The above chart from a GAO report released last week shows the sad state of the commercial launch market in the United States over the past decade as business has fled elsewhere and U.S. launch providers have focused on providing services to government clients.
After reaching a peak of 22 launches in 1998 (see fig. 1), the number of commercial space launches declined through 2001. This was due to a downturn in the telecommunications services industry, which had been the primary customer of the commercial space launch industry. Most of these launches were focused on putting payloads (e.g., satellites) into orbit. The 2004 spike in launches was caused, in part, by the five manned flights of SpaceShipOne, the only manned commercial spaceflights to date.
Below is a mashup of Republican and Democratic press releases describing last week’s House hearing on the FAA’s Commercial Space Transportation Office’s budget. Lawmakers expressed concerns about the large budget increase requested, the potential rate for commercial space, and whether the FAA could balance its dual role to regulate and oversee the industry. The piece has been edited to eliminate duplicate content and to improve flow and clarity.
The Subcommittee on Space and Aeronautics held a hearing to review the Fiscal Year (FY) 2012 budget request submitted by the Federal Aviation Administration (FAA) Office of Commercial Space Transportation (also referred to as AST) and to examine new initiatives in the request to expand the office’s roles and responsibilities.
Space policy analyst Marcia Smith has a detailed account of George Nield’s testimony before a House subcommittee. It seems that the director of the FAA’s Office of Commercial Space Transportation (ATST) ran into some skepticism from lawmakers when he pitched a 74% increase in his office’s budget.
Bigelow Aerospace completed an initial closed-loop test in March of a prototype environmental control and life support (ECLS) system designed to support extended crew stays inside the inflatable habitats the company is building to provide research facilities and hotel accommodations in space.
In testimony before the House on Thursday, FAA Associate Administrator for Commercial Space Transportation George C. Nield told lawmakers that his agency will need to expand its authority in the years ahead to keep up with the growing private spaceflight sector:
In the coming months and years, it may be necessary to revisit some of the statutes and regulations that govern the commercial space launch activities of the FAA. Specifically, the FAA’s legislative authority may require expansion to ensure public safety in space and on Earth, as the commercial space flight sector evolves. Potentially, there may be a need for greater regulatory authority in the areas of transportation on orbit as well as launch and reentry. In addition, the FAA’s licensing authority may also require revision regarding operations associated with commercial hybrid launch systems and commercial cargo vehicles intentionally returning to Earth, regardless of whether they return substantially intact.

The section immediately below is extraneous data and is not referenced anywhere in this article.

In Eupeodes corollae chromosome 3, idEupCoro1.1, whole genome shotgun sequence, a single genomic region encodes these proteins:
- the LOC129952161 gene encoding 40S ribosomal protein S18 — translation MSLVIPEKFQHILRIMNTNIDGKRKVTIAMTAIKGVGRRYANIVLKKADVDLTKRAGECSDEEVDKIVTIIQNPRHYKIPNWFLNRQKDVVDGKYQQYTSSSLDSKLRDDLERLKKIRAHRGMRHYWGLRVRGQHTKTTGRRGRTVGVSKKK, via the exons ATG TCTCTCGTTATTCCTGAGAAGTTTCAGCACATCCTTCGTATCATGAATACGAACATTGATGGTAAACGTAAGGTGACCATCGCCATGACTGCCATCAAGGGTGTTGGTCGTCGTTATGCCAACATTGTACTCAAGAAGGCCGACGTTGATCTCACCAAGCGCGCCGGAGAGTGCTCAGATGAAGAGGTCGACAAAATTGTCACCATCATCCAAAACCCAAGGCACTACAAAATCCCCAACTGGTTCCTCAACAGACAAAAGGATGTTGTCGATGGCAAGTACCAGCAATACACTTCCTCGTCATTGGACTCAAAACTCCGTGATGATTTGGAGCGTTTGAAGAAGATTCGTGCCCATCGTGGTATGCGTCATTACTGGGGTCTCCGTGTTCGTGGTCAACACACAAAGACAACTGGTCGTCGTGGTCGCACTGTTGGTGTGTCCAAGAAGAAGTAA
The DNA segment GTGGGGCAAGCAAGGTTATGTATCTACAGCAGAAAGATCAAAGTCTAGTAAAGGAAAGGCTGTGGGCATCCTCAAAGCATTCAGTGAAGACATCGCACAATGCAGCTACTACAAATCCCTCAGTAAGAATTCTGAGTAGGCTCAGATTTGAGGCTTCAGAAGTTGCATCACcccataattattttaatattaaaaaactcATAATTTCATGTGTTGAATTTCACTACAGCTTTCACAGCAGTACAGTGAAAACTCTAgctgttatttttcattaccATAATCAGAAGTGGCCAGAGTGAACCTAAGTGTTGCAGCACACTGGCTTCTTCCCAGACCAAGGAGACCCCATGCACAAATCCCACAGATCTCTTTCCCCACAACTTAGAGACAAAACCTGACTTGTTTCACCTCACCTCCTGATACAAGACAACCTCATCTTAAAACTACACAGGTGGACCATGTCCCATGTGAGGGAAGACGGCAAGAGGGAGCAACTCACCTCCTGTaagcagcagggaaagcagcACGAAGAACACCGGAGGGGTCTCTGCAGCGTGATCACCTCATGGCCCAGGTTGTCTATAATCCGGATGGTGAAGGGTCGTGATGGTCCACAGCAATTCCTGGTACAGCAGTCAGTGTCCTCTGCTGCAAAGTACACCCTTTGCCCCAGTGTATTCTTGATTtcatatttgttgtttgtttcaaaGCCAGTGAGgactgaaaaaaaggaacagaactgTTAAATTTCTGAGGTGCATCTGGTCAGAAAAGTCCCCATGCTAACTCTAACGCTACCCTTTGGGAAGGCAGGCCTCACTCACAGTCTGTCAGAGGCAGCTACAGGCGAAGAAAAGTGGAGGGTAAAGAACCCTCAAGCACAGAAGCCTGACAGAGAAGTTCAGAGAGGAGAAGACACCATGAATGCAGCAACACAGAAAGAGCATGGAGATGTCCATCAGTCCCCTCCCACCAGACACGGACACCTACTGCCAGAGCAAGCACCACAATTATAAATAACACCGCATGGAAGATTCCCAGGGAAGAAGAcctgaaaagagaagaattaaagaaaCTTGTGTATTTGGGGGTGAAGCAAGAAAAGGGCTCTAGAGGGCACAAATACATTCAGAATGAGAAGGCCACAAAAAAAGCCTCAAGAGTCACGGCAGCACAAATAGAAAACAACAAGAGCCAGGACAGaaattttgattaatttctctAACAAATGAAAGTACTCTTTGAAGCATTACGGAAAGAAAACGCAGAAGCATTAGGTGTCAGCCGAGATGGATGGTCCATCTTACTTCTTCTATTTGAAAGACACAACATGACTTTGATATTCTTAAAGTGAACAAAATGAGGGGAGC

Nield made his remarks while testifying about the FAA’s request for $26.6 million to fund its Office of Commercial Space Transportation (AST). The office licenses launches in the United States and oversees safety regulations.
FAA Associate Administrator for Commercial Space Transportation George Nield testified today about the agency’s proposed FY 2012 budget before the House Committee on Science’s Subcommittee on Space and Aeronautics. Key highlights from his prepared statement include:
$26.6 million overall budget for the Office of Commercial Space Transportation
103 full-time employees
$1.2 million and 14 full-time positions “to develop and implement additional safety processes and requirements specifically for commercial human spaceflight and the FAA’s efforts to improve spaceflight safety”
$5 million and 50 positions for a new Commercial Spaceflight Technical Center to be located at the Kennedy Space Center in Florida
$5 million for the Low-Cost Access to Space Incentive to award to “the first non-governmental team to develop and demonstrate the capability to launch a 1-kilogram cubesat to orbit using a partially reusable launch system.”
In the wake of Elon Musk’s blog post defending SpaceX’s pricing, Lexington Institute COO Loren B. Thompson (who?) has written a reply accusing the South African-born entrepreneur of being a “glib salesman” who has taken “NASA for a ride.”
Musk looks to be a big beneficiary of the Obama Administration’s move to commercialize space travel, mainly because he is willing to make promises nobody else will. His working assumption appears to be that if he reduces prices far below what current launch providers are charging, that will unleash pent-up demand that will permit huge economies of scale in building and launching rockets. No doubt about it, we could definitely build launch vehicles more cheaply if customers were demanding a launch every other week. But the laws of physics aren’t going to change no matter how much demand spikes, and Musk’s track record to date is not encouraging….
1:24 PT: Waiting for the telcon to begin….funky piano music plays….not space themed…what about Rocket Man? Major Tom? Mystery Science Theater 3000?
1:27 PT: E-mail said press release was to have been online earlier….no sight of it so far…